Using magnetic resonance imaging (MRI) to screen people at high genetic risk for pancreatic cancer might help spot tumors early, according to new research. The findings were published in JAMA Surgery.

Marco Del Chiaro, M.D., Ph.D., of the Karolinska Institute in Stockholm, and colleagues used MRI to screen 40 patients (24 women and 16 men), average age 50, with a high genetic risk for pancreatic cancer.

Pancreatic tumors were found in 16 (40 percent) of the patients. Five of them had surgery and the other 35 remain under surveillance.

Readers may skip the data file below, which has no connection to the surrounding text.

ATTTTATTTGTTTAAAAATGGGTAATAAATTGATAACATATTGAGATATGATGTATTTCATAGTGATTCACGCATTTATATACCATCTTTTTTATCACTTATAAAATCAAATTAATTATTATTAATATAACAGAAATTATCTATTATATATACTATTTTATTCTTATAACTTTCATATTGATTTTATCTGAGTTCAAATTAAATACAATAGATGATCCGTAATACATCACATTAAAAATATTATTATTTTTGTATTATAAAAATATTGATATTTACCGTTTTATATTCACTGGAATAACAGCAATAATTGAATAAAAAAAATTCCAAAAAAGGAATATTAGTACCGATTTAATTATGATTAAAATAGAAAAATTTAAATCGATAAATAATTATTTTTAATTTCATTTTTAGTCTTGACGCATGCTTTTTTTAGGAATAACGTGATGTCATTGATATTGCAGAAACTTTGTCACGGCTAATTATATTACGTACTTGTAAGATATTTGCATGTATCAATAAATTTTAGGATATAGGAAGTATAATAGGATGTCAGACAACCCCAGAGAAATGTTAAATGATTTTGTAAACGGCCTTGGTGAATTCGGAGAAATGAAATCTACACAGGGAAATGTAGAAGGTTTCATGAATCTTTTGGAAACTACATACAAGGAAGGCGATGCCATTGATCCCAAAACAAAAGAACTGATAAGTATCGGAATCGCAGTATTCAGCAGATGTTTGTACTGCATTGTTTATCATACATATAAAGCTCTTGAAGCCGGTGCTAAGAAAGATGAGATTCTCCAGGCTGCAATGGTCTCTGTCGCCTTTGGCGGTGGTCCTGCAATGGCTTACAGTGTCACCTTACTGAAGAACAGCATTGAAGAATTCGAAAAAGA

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The use of noninvasive MRI might someday be an effective, cost-effective means of spotting pancreatic cancer early, the authors speculate.

However, “because of the small number of patients and the divergent results, this study did not allow evaluation of the efficacy of MRI as a single screening modality,” the authors write.

Reference

  1. Chiaro, Marco Del, MD, PhD, et al. “Short-term Results of a Magnetic Resonance Imaging–Based Swedish Screening Program for Individuals at Risk for Pancreatic Cancer.” JAMA Surgery. doi:10.1001/jamasurg.2014.3852. April 8, 2015.